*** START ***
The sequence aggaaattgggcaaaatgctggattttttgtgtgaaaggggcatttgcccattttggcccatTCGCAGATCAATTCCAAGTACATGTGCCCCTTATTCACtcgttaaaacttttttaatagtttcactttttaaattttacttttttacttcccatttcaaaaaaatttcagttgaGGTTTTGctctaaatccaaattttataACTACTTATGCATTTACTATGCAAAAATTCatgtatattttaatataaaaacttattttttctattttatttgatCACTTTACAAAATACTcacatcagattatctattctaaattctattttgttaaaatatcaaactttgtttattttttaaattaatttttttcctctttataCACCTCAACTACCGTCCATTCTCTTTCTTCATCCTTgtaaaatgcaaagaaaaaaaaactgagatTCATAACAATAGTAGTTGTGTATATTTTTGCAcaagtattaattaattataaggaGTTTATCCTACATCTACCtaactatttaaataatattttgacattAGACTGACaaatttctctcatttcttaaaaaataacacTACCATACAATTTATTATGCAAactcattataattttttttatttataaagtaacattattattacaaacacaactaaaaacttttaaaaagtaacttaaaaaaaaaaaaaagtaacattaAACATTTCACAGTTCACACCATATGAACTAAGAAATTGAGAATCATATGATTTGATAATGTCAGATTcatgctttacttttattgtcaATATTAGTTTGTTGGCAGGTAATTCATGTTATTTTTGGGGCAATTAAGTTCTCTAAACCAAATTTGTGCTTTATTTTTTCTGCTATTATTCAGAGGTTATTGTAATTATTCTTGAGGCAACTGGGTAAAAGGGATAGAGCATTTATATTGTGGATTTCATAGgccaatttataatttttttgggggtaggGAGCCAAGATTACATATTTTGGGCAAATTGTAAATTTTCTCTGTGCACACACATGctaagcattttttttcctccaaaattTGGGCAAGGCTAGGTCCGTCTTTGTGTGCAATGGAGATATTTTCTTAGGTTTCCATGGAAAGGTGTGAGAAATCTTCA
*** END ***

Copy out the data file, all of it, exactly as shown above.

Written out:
The sequence aggaaattgggcaaaatgctggattttttgtgtgaaaggggcatttgcccattttggcccatTCGCAGATCAATTCCAAGTACATGTGCCCCTTATTCACtcgttaaaacttttttaatagtttcactttttaaattttacttttttacttcccatttcaaaaaaatttcagttgaGGTTTTGctctaaatccaaattttataACTACTTATGCATTTACTATGCAAAAATTCatgtatattttaatataaaaacttattttttctattttatttgatCACTTTACAAAATACTcacatcagattatctattctaaattctattttgttaaaatatcaaactttgtttattttttaaattaatttttttcctctttataCACCTCAACTACCGTCCATTCTCTTTCTTCATCCTTgtaaaatgcaaagaaaaaaaaactgagatTCATAACAATAGTAGTTGTGTATATTTTTGCAcaagtattaattaattataaggaGTTTATCCTACATCTACCtaactatttaaataatattttgacattAGACTGACaaatttctctcatttcttaaaaaataacacTACCATACAATTTATTATGCAAactcattataattttttttatttataaagtaacattattattacaaacacaactaaaaacttttaaaaagtaacttaaaaaaaaaaaaaagtaacattaAACATTTCACAGTTCACACCATATGAACTAAGAAATTGAGAATCATATGATTTGATAATGTCAGATTcatgctttacttttattgtcaATATTAGTTTGTTGGCAGGTAATTCATGTTATTTTTGGGGCAATTAAGTTCTCTAAACCAAATTTGTGCTTTATTTTTTCTGCTATTATTCAGAGGTTATTGTAATTATTCTTGAGGCAACTGGGTAAAAGGGATAGAGCATTTATATTGTGGATTTCATAGgccaatttataatttttttgggggtaggGAGCCAAGATTACATATTTTGGGCAAATTGTAAATTTTCTCTGTGCACACACATGctaagcattttttttcctccaaaattTGGGCAAGGCTAGGTCCGTCTTTGTGTGCAATGGAGATATTTTCTTAGGTTTCCATGGAAAGGTGTGAGAAATCTTCA